Tuesday, October 9, 2012

District 9 Movie Review

I studied social sciences in college. I majored in psychology, but also studied sociology and anthropology. There are very few movies I’ve come across that made me as giddy and excited over its social commentary as District 9 (2009) did. You could almost call District 9 “Sociology: The Movie.” And even outside the social commentary, it’s a great sci-fi film!
In 1982, a massive starship bearing a bedraggled alien population appeared over Johannesburg, South Africa. The alien species were nicknamed “Prawns.” Twenty-eight years later, the initial welcome by the human population has faded. The refugee camp where the aliens were located has deteriorated into a militarized ghetto called District 9, where they are confined and exploited in squalor. In 2010, the munitions corporation, Multi-National United (MNU), is contracted to forcibly evict the Prawn population. Wikus van der Merwe (Sharlto Copley), a timid, pencil-pushing bureaucrat is put in charge of the operation. While trying to force Prawns to sign eviction notices, Wikus is exposed to some alien biotechnology which causes his DNA to mutate. Since the alien weapons and technology only react to the Prawns themselves, Wikus becomes the key to unlocking the technology for human use. He becomes the most wanted man on the planet. Ostracized and isolated, Wikus has to rely on the oppressed and bitter Prawns for help.
I can’t speak highly enough about District 9. The acting is fantastic and believable. The special effects and visuals are amazing and eye-catching. And above all, the story is intricate, well-written, and compelling. It presents themes such as humanity, xenophobia, and social segregation. The story and setting are quite elaborate; I could go on for pages from a literary standpoint. Yet it is still presented in a very understandable and straightforward way.
While District 9 is without a doubt science fiction, it’s still verisimilar. It parallels some racial segregation that occurred in Cape Town, South Africa. In District 9 there are actions being taken to move the Prawns out of the city and to a remote location. If you’re familiar with the events of 1966 you may recall Cape Town declaring its District 6 to be a “whites only” region, resulting in all housing being demolished and over 60,000 non-whites were forcibly removed. Another point worth mentioning is how the Prawns speak in their alien language which is made up of clicking sounds. The alien language is not unlike Bantu, the language spoken by some black African populations, which to the untrained ear sounds like clicking.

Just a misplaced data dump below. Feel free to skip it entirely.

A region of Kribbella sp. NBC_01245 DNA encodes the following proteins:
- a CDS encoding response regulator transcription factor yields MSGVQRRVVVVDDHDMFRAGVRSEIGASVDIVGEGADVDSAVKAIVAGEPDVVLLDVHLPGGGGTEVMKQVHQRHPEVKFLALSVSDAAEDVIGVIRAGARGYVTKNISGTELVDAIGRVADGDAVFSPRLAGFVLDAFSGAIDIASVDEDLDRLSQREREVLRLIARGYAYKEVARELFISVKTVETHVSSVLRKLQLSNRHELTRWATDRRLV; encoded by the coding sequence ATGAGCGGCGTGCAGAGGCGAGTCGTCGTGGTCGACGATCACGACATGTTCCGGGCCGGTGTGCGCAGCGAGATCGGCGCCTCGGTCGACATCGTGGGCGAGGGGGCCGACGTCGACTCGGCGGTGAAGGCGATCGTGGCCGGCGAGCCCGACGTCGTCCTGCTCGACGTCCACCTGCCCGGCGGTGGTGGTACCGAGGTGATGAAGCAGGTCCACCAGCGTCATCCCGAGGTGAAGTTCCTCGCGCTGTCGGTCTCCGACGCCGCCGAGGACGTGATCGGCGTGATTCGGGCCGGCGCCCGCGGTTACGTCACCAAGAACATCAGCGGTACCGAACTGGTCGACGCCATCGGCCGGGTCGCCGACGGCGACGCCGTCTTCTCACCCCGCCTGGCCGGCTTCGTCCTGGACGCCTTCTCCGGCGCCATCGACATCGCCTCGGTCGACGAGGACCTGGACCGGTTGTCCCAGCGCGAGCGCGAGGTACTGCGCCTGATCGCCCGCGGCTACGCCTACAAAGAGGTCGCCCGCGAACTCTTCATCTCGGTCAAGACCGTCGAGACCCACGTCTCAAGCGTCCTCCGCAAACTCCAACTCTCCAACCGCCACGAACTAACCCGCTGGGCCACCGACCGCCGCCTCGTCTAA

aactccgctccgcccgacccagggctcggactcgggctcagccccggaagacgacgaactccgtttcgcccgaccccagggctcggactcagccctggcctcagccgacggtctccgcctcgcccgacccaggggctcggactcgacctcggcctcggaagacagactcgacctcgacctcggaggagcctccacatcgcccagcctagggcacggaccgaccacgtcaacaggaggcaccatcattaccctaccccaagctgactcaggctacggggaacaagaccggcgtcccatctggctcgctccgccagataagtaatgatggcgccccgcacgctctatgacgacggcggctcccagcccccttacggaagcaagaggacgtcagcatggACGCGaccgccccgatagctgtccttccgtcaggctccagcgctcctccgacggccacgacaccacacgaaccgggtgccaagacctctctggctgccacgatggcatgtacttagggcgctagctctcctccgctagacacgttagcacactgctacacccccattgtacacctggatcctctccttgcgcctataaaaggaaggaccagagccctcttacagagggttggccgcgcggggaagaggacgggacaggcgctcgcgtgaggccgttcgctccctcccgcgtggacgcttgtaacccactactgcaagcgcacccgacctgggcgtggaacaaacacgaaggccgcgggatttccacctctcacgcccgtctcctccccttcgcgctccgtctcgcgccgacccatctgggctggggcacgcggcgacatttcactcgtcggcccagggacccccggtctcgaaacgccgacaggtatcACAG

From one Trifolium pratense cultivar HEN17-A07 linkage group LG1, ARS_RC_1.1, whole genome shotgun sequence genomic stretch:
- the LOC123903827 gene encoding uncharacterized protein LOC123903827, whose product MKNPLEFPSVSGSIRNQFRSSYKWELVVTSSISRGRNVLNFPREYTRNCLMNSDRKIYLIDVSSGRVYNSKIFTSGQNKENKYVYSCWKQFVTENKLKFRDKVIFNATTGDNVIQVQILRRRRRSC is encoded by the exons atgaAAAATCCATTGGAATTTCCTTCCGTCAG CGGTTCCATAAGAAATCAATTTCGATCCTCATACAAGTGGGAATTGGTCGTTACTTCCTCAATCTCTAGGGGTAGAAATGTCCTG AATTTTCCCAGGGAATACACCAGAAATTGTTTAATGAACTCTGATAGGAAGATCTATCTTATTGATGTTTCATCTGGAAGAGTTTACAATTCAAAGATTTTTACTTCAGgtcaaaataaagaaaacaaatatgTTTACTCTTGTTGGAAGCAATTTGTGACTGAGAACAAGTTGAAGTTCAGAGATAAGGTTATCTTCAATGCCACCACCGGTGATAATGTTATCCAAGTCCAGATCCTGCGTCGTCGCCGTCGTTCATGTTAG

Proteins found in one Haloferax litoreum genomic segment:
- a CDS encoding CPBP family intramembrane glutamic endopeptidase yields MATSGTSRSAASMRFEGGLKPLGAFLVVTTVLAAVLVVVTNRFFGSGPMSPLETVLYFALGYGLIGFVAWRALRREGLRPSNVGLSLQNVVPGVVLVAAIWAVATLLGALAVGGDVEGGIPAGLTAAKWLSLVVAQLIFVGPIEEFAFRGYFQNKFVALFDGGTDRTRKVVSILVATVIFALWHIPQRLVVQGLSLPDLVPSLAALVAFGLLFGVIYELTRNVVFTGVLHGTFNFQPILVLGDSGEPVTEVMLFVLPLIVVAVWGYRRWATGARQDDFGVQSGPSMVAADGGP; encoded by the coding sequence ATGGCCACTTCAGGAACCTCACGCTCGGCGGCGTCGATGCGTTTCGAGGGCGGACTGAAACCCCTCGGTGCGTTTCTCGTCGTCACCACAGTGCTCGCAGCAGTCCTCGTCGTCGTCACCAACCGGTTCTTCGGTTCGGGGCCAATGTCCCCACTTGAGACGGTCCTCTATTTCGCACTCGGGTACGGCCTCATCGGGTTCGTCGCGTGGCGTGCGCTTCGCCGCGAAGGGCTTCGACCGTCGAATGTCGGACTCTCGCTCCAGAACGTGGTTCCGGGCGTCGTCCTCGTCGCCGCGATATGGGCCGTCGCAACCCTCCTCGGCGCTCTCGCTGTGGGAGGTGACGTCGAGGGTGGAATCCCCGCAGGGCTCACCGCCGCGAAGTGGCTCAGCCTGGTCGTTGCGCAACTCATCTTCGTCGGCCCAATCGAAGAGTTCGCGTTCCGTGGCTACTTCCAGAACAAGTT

There is a very strong theme of xenophobia, racism, and prejudices in District 9. The film starts out like a documentary, cutting away to sociologists for commentary or to people on the streets giving their opinion. This was a brilliant story-telling device that made the movie seem more realistic and fact-based. These nameless characters state that they don’t care where the aliens go, they just can’t stay here. Others comment on calling the aliens Prawns, saying they are ugly like the crustaceans, and they are clearly bottom-feeders. “Prawn” is indeed meant to be a derogatory term for the aliens in this movie. And really, if you simply substitute terms like “black,” “Asian,” “Mexican,” “Jew,” or any number of labels that are used derogatorily in place of the word “Prawn,” the subtext of racial prejudice becomes even more blatantly evident. District 9 is essentially an action film about xenophobia, where all races of humans are united in their dislike and mistrust of an alien species.
District 9 was a fairly low budget film that employed some very busy CGI artists. The computer animation and motion capture was remarkable. No two Prawns looked exactly alike, and even the important Prawn characters moved a bit differently. Even though the Prawn characters were computer animated, they still portrayed a sense of humanity and emotion despite having several sets of antennae and maxillipeds sticking out of their face. The explosions and alien weaponry were really fun to see as well. We aren’t really told what the full extent of the weapons are, we just see a few of them do some pretty neat things like create a lightning-strewn black cloud in the wake of an explosion or catch incoming bullets.
I really could go on about this movie, but suffice it to say I really liked District 9 a whole lot. Even the characters are convincing; it’s so interesting to see Wikus become more humane as he physically becomes less human. I highly recommend seeing this movie, but be warned, there is a lot of profanity and gratuitous violence in it. Even after several viewings I still find myself cringing. It’s so well implemented that it is not a fault, but it would probably deter some viewers. It’s certainly not a movie for young kids to see. I’ve got a copy of this on Blu-Ray sitting on my shelf along with other favorites of mine.

What is your favorite movie alien? Comment below and tell me why!


  1. I think you touched all the important points that showed parallels between the movie and the Apartheid South Africa. I actually believe that even the excessive profanity and violence were also mediums to show the hatred between people during that era. I couldn’t have made a better review of District 9 if I tried. Great job!

    1. Thanks so much Wally! I'm glad you liked the review. I probably could have gone one for pages about how and why District 9 is such a good movie. I rarely get as giddy and excited over social commentary as I did here.
      You make a good point; the violence and profanity were used meaningfully to illustrate the hatred and antagonism people had toward the aliens. I don't really like hearing that sort of language, but it was used meaningfully in District 9.
      Thanks for your comments and check back often for other reviews!